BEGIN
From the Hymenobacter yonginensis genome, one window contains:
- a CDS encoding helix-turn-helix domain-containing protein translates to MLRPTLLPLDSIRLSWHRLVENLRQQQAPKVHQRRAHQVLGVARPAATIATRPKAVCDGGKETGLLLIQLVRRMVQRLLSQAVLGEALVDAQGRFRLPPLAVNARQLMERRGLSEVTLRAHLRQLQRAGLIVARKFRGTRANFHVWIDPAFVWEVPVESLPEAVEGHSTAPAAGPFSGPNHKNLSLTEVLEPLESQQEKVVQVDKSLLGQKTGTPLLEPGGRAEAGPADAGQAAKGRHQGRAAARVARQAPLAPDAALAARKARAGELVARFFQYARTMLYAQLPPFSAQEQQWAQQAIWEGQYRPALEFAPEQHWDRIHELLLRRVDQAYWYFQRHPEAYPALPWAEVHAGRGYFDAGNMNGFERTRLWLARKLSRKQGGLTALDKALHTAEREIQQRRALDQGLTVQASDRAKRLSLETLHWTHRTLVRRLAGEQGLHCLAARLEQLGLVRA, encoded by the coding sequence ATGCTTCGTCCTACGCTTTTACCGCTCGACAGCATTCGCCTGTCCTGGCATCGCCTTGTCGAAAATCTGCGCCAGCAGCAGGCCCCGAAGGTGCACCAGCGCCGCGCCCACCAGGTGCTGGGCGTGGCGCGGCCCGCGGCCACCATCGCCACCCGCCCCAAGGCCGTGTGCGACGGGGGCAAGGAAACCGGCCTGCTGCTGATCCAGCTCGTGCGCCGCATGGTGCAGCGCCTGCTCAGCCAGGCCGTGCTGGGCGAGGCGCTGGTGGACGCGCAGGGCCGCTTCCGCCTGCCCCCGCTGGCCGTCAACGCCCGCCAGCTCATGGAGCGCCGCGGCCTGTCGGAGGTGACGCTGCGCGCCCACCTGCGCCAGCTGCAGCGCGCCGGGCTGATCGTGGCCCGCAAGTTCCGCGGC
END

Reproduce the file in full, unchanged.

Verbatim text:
From the Hymenobacter yonginensis genome, one window contains:
- a CDS encoding helix-turn-helix domain-containing protein translates to MLRPTLLPLDSIRLSWHRLVENLRQQQAPKVHQRRAHQVLGVARPAATIATRPKAVCDGGKETGLLLIQLVRRMVQRLLSQAVLGEALVDAQGRFRLPPLAVNARQLMERRGLSEVTLRAHLRQLQRAGLIVARKFRGTRANFHVWIDPAFVWEVPVESLPEAVEGHSTAPAAGPFSGPNHKNLSLTEVLEPLESQQEKVVQVDKSLLGQKTGTPLLEPGGRAEAGPADAGQAAKGRHQGRAAARVARQAPLAPDAALAARKARAGELVARFFQYARTMLYAQLPPFSAQEQQWAQQAIWEGQYRPALEFAPEQHWDRIHELLLRRVDQAYWYFQRHPEAYPALPWAEVHAGRGYFDAGNMNGFERTRLWLARKLSRKQGGLTALDKALHTAEREIQQRRALDQGLTVQASDRAKRLSLETLHWTHRTLVRRLAGEQGLHCLAARLEQLGLVRA, encoded by the coding sequence ATGCTTCGTCCTACGCTTTTACCGCTCGACAGCATTCGCCTGTCCTGGCATCGCCTTGTCGAAAATCTGCGCCAGCAGCAGGCCCCGAAGGTGCACCAGCGCCGCGCCCACCAGGTGCTGGGCGTGGCGCGGCCCGCGGCCACCATCGCCACCCGCCCCAAGGCCGTGTGCGACGGGGGCAAGGAAACCGGCCTGCTGCTGATCCAGCTCGTGCGCCGCATGGTGCAGCGCCTGCTCAGCCAGGCCGTGCTGGGCGAGGCGCTGGTGGACGCGCAGGGCCGCTTCCGCCTGCCCCCGCTGGCCGTCAACGCCCGCCAGCTCATGGAGCGCCGCGGCCTGTCGGAGGTGACGCTGCGCGCCCACCTGCGCCAGCTGCAGCGCGCCGGGCTGATCGTGGCCCGCAAGTTCCGCGGC